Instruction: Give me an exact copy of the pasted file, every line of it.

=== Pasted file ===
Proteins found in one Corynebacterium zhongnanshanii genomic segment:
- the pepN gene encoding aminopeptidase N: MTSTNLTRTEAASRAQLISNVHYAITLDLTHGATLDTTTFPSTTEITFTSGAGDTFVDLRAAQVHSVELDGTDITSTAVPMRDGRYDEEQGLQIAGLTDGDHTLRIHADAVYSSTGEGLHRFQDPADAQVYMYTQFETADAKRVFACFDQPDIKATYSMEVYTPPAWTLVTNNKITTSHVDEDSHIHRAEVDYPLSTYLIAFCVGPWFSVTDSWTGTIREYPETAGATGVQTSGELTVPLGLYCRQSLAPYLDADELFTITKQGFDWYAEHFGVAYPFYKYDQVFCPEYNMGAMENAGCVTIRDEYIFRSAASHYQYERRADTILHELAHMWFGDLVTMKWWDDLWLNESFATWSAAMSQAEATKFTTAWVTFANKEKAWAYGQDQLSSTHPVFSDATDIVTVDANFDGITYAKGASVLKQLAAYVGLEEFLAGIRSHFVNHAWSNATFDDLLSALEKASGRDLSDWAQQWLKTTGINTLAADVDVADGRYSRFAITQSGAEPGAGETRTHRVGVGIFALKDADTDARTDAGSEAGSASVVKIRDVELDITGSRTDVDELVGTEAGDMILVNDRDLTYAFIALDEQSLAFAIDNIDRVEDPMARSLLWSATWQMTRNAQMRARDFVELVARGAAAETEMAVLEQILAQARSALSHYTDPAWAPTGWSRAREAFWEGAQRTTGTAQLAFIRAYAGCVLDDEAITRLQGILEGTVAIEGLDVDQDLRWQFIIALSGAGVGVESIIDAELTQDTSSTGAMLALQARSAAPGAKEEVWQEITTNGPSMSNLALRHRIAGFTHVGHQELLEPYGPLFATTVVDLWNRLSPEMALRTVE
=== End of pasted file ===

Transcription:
Proteins found in one Corynebacterium zhongnanshanii genomic segment:
- the pepN gene encoding aminopeptidase N: MTSTNLTRTEAASRAQLISNVHYAITLDLTHGATLDTTTFPSTTEITFTSGAGDTFVDLRAAQVHSVELDGTDITSTAVPMRDGRYDEEQGLQIAGLTDGDHTLRIHADAVYSSTGEGLHRFQDPADAQVYMYTQFETADAKRVFACFDQPDIKATYSMEVYTPPAWTLVTNNKITTSHVDEDSHIHRAEVDYPLSTYLIAFCVGPWFSVTDSWTGTIREYPETAGATGVQTSGELTVPLGLYCRQSLAPYLDADELFTITKQGFDWYAEHFGVAYPFYKYDQVFCPEYNMGAMENAGCVTIRDEYIFRSAASHYQYERRADTILHELAHMWFGDLVTMKWWDDLWLNESFATWSAAMSQAEATKFTTAWVTFANKEKAWAYGQDQLSSTHPVFSDATDIVTVDANFDGITYAKGASVLKQLAAYVGLEEFLAGIRSHFVNHAWSNATFDDLLSALEKASGRDLSDWAQQWLKTTGINTLAADVDVADGRYSRFAITQSGAEPGAGETRTHRVGVGIFALKDADTDARTDAGSEAGSASVVKIRDVELDITGSRTDVDELVGTEAGDMILVNDRDLTYAFIALDEQSLAFAIDNIDRVEDPMARSLLWSATWQMTRNAQMRARDFVELVARGAAAETEMAVLEQILAQARSALSHYTDPAWAPTGWSRAREAFWEGAQRTTGTAQLAFIRAYAGCVLDDEAITRLQGILEGTVAIEGLDVDQDLRWQFIIALSGAGVGVESIIDAELTQDTSSTGAMLALQARSAAPGAKEEVWQEITTNGPSMSNLALRHRIAGFTHVGHQELLEPYGPLFATTVVDLWNRLSPEMALRTVE